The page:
Applying these abstract concepts to the study of the Roman Republic, Hölkeskamp highlights the importance of describing Roman political culture as an "Ensemble von Texten" (91, meaning Text in the large sense of the concept), in which each part has its own logic and its own function. It is a government through civic rituals, through which the different parts that compose the Roman State enter into dialogue: e.g. the triumph (as symbolic communication between the triumphator, the political class and the populus Romanus), or the pompa funebris (analysed in chap.7 as an interplay of hierarchies and consent). Political rituals not only showed the representation of the power, but ensured their generation, stability and reproducibility of the hierarchies and authority. The comitia, contiones and concilia represented their scenification, as rituals of establishing hierarchies and equality at the same time (especially analysed in chap. 6). According to Hölkeskamp, "government by ritual" defines perfectly the Roman Republic.
The author also focuses on the topic of memory in relationship with material representation in the Roman Republic, and studies how monuments carried meaning and also acted as meaningful ways through which the aristocracy displayed itself (chap. 8-9). This calls back to some important concepts treated in previous chapters, such as consensus, competition and Prominenzrollen, habitus, and symbolic capital, among others. Hölkeskamp analyses, for instance, how new marks of distinction in the Late Republic beyond military victories (e.g. religious distinctions, rhetorical success or juridical success) were changing the rules of the field (especially in chap. 4).
There is much to discuss in 327 pages, even some to disagree about, but a detailed examination would go beyond the boundaries of a review. This reviewer, for instance, is not convinced about the degree of hierarchies that Hölkeskamp proposes, and disagrees about the limited role of the people (even though the author notes the high degree of integration of the people in civic rituals, such as pompae, it is only as a way to confirm the consensus and reinforce stability, that is, as a complementary but also compensatory function that ensures the ritual reproduction of a hierarchical order; 234-236). 
As mentioned before, the book ends with an extensive bibliography, in which books and articles in German, French, English, Italian and (to a lesser extent) Spanish are cited. This reviewer would like to bring attention to such fact, which should be applauded and considered as a standard to follow. In the current academic world and thanks to new technologies, it is easier than ever in history to have access to references in all modern languages, what offers the possibility to achieve a truly and fruitful international dialogue and discussion upon subjects as the Roman Republic. Therefore, Hölkeskamp distances himself from the tendency, regrettably still in practice, of books and articles that mention items almost exclusively written in the mother tongue of the author, with a few exceptions sprinkled here and there precisely to avoid the accusation of academic monolingualism.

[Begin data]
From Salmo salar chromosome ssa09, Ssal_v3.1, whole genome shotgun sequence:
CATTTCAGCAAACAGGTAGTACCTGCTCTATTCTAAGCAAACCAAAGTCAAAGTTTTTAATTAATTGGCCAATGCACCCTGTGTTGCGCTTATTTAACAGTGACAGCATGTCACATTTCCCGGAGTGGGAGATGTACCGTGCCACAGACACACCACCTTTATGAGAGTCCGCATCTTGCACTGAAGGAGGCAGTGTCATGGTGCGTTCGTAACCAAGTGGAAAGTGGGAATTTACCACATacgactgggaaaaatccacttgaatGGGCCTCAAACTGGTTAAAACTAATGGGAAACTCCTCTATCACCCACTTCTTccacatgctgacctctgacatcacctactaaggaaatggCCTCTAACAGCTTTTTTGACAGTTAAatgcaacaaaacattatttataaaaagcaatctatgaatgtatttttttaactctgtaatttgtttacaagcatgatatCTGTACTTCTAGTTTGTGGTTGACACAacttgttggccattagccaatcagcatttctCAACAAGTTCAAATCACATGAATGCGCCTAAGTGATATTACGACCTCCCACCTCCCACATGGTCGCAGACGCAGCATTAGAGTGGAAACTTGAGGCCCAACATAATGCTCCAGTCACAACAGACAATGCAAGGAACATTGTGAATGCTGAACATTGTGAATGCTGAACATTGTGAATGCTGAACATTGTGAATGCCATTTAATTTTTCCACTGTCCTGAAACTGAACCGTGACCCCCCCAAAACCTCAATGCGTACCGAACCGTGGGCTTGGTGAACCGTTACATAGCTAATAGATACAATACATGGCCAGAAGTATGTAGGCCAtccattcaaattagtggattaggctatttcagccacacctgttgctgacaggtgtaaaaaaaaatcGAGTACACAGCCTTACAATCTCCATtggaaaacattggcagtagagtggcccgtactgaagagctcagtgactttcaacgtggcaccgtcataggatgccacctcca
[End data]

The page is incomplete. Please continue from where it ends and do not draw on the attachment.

In sum, in Libera Res Publica. Die politische Kultur des antiken Rom - Positionen und Perspektiven there is much to learn, to debate, and to ponder. Those are the marks of a good book.
 A summary and reflection on the debate in Frédéric Hurlet: Démocratie à Rome? Quelle démocratie? En relisant Millar (et Hölkeskamp), in: Rome, a City and Its Empire in Perspective. The Impact of the Roman World through Fergus Millar's Research, ed. by Stéphane Benoist, Leiden 2012, 19-44.
 Studies of the Roman political culture from a bottom-up approach (a topic on which further work is needed) have suggested a more dynamic vision of the interaction between elite and the people during the Republic. Cf. Cyril Courrier: La plèbe de Rome et sa culture (fin du II siècle av. JC-fin du Ier siècle ap. JC), Rome 2014 or, if the reviewer may, Cristina Rosillo-López: Public Opinion and Politics in the Late Roman Republic, Cambridge 2017.